Energy Internet and eVehicles Overview

Governments around the world are wrestling with the challenge of how to prepare society for inevitable climate change. To date most people have been focused on how to reduce Green House Gas emissions, but now there is growing recognition that regardless of what we do to mitigate against climate change the planet is going to be significantly warmer in the coming years with all the attendant problems of more frequent droughts, flooding, sever storms, etc. As such we need to invest in solutions that provide a more robust and resilient infrastructure to withstand this environmental onslaught especially for our electrical and telecommunications systems and at the same time reduce our carbon footprint.

Linking renewable energy with high speed Internet using fiber to the home combined with autonomous eVehicles and dynamic charging where vehicle's batteries are charged as it travels along the road, may provide for a whole new "energy Internet" infrastructure for linking small distributed renewable energy sources to users that is far more robust and resilient to survive climate change than today's centralized command and control infrastructure. These new energy architectures will also significantly reduce our carbon footprint. For more details please see:

Using autonomous eVehicles for Renewable Energy Transportation and Distribution: and

Free High Speed Internet to the Home or School Integrated with solar roof top:

High level architecture of Internet Networks to survive Climate Change:

Architecture and routing protocols for Energy Internet:

How to use Green Bond Funds to underwrite costs of new network and energy infrastructure:

Wednesday, October 27, 2010

European Research Program - ICT, the engine for sustainable growth in a low carbon economy

[Kudos to European Commission for next ICT Research Program 2011-2012. One of the3 major focuses of the program will be ICT research for “sustainable growth in low carbon economy”. I am pleased to see that the EU distinguishes between energy efficiency and reduction of CO2 emissions – as the two are often not related. The only thing missing from the program is research into low carbon ICT products and services. Given that ICT will consume anywhere from 15-40% of all electricity by 2030, reducing the impact of ICT, in its own right, should be a number one priority. Also, as recommended by OECD and others funding for carbon reduction programs should come from carbon offset or carbon tax programs – as this will result in far greater return then simply trading of offsets – BSA]

2.1 ICT, the engine for sustainable growth in a low carbon economy
A recent OECD report4 highlighted that "investment in a networked recovery will preserve
ICT as a key engine of growth" given its impact on productivity and innovation across
manufacturing and service sectors. This is now set out in the ‘Europe 2020’ strategy5 and
notably in its ‘Digital Agenda for Europe’ flagship initiative6.
The ICT sector has been identified as a potential major player in the fight against climate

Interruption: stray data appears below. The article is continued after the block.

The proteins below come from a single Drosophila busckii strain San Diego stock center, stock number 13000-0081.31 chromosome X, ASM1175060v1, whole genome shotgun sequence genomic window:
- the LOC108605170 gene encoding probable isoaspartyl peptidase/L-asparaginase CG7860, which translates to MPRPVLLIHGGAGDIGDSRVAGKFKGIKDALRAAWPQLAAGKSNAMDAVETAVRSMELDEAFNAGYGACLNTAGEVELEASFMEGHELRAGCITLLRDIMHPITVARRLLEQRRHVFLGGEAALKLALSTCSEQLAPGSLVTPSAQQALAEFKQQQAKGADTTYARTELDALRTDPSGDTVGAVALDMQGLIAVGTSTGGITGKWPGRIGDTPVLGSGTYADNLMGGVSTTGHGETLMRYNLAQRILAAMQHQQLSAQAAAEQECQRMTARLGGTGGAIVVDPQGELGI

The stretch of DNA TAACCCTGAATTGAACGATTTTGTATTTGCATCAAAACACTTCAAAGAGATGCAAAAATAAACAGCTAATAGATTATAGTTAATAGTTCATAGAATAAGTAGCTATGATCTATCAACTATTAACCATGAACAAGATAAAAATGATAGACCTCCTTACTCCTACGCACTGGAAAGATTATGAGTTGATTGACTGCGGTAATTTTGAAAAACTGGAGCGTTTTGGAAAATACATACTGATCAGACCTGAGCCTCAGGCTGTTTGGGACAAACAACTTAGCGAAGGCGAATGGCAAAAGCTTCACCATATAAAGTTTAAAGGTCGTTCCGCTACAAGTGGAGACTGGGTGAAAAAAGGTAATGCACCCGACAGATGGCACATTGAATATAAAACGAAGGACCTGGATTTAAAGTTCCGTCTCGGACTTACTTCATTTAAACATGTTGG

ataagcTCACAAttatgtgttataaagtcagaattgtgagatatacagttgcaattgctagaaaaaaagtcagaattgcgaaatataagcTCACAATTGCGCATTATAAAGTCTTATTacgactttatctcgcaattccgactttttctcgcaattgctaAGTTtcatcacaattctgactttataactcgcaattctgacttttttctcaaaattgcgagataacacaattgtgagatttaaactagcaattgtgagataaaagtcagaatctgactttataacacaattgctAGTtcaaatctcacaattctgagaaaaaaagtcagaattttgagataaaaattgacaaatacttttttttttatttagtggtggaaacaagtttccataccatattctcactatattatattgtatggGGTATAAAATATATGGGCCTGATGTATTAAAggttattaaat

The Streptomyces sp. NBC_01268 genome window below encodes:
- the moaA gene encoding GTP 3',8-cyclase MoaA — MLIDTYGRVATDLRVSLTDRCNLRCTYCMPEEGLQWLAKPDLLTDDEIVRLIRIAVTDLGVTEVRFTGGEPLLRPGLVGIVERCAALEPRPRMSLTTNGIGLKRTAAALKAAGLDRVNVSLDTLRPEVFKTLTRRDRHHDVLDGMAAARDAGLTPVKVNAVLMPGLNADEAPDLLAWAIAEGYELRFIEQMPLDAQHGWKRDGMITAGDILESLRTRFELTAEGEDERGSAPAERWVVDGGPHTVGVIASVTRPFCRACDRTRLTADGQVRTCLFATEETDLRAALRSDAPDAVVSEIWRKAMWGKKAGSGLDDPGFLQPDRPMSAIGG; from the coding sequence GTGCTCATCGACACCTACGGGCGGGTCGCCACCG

This Challenge explores how ICT can contribute to delivering a sustainable, low carbon
society and help progress towards the Europe 2020 targets on climate and energy. ICT can
assist in reshaping the demand side of our energy-dependant society, reducing energy
consumption, and subsequently CO2 emissions, in particular in electricity distribution,
buildings and construction, transport and logistics, the public sector, rural areas and cities.

The Challenge focuses on the following:
Future electricity distribution grids applying seamless communications systems to
increase the connectivity, management, automation and coordination between suppliers
(including renewable sources), consumers and networks;
Energy efficient design and decision support tools optimizing the energy performance
during systems development and operation (e.g. modelling, simulation and planning,
enterprise management systems, data centres);
Water management, including demand-side management, integrated water resource
management frameworks and comprehensive decision support systems;
Energy-efficient buildings, neighbourhoods as well as urban and rural areas improving the
buildings construction cycle, improving the use of energy beyond buildings, advancing
complex urban systems, and optimising the dynamics of energy supply and demand in
neighbourhoods and extended urban and rural communities. This research will contribute
to the Energy-Efficient Buildings Public-Private-Partnership launched in 2008 as part of
the European Economic Recovery Plan;
ICT for low-carbon multi-modal freight and logistics covering technologies and services
for multi-modal freight and logistics as well as ICT for clean and efficient multi-modal
mobility for further improving energy efficiency and reducing CO2 emissions in all modes
of transport for passengers and goods;
Cooperative Systems for low-carbon multi-modal mobility covering cooperative
applications and services for energy efficiency and eco-friendly mobility as well as a
European Wide Service Platform (EWSP) for services leveraging those cooperative
ICT for fully electric vehicles advancing the development and integration of major
building blocks of the Full Electric Vehicle (FEV), and integrating the FEV with
infrastructures. Projects supported under this objective will contribute to the European
Green Cars Initiative, a Public-Private-Partnership launched in 2008 as part of the